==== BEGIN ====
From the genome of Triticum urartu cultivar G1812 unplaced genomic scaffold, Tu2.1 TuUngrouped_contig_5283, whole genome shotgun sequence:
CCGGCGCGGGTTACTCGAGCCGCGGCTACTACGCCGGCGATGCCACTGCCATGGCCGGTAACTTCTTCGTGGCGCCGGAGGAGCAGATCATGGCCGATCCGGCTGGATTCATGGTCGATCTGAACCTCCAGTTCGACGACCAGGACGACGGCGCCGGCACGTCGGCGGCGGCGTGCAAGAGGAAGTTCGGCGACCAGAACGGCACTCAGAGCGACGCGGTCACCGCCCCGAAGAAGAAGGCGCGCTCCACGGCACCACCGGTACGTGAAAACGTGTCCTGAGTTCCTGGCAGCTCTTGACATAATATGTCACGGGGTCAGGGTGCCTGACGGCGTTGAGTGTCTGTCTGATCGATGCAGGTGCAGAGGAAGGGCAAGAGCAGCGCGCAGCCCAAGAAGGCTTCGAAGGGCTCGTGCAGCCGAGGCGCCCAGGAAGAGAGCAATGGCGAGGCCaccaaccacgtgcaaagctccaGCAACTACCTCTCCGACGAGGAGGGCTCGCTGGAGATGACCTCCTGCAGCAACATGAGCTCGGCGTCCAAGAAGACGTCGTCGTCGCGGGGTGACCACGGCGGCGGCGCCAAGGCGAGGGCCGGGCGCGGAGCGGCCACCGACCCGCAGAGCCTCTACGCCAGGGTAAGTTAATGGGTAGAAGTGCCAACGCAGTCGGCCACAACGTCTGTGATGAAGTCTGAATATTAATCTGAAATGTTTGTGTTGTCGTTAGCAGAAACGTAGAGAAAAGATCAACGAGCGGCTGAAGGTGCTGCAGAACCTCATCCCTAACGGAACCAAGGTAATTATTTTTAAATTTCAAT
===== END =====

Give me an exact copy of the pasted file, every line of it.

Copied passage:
From the genome of Triticum urartu cultivar G1812 unplaced genomic scaffold, Tu2.1 TuUngrouped_contig_5283, whole genome shotgun sequence:
CCGGCGCGGGTTACTCGAGCCGCGGCTACTACGCCGGCGATGCCACTGCCATGGCCGGTAACTTCTTCGTGGCGCCGGAGGAGCAGATCATGGCCGATCCGGCTGGATTCATGGTCGATCTGAACCTCCAGTTCGACGACCAGGACGACGGCGCCGGCACGTCGGCGGCGGCGTGCAAGAGGAAGTTCGGCGACCAGAACGGCACTCAGAGCGACGCGGTCACCGCCCCGAAGAAGAAGGCGCGCTCCACGGCACCACCGGTACGTGAAAACGTGTCCTGAGTTCCTGGCAGCTCTTGACATAATATGTCACGGGGTCAGGGTGCCTGACGGCGTTGAGTGTCTGTCTGATCGATGCAGGTGCAGAGGAAGGGCAAGAGCAGCGCGCAGCCCAAGAAGGCTTCGAAGGGCTCGTGCAGCCGAGGCGCCCAGGAAGAGAGCAATGGCGAGGCCaccaaccacgtgcaaagctccaGCAACTACCTCTCCGACGAGGAGGGCTCGCTGGAGATGACCTCCTGCAGCAACATGAGCTCGGCGTCCAAGAAGACGTCGTCGTCGCGGGGTGACCACGGCGGCGGCGCCAAGGCGAGGGCCGGGCGCGGAGCGGCCACCGACCCGCAGAGCCTCTACGCCAGGGTAAGTTAATGGGTAGAAGTGCCAACGCAGTCGGCCACAACGTCTGTGATGAAGTCTGAATATTAATCTGAAATGTTTGTGTTGTCGTTAGCAGAAACGTAGAGAAAAGATCAACGAGCGGCTGAAGGTGCTGCAGAACCTCATCCCTAACGGAACCAAGGTAATTATTTTTAAATTTCAAT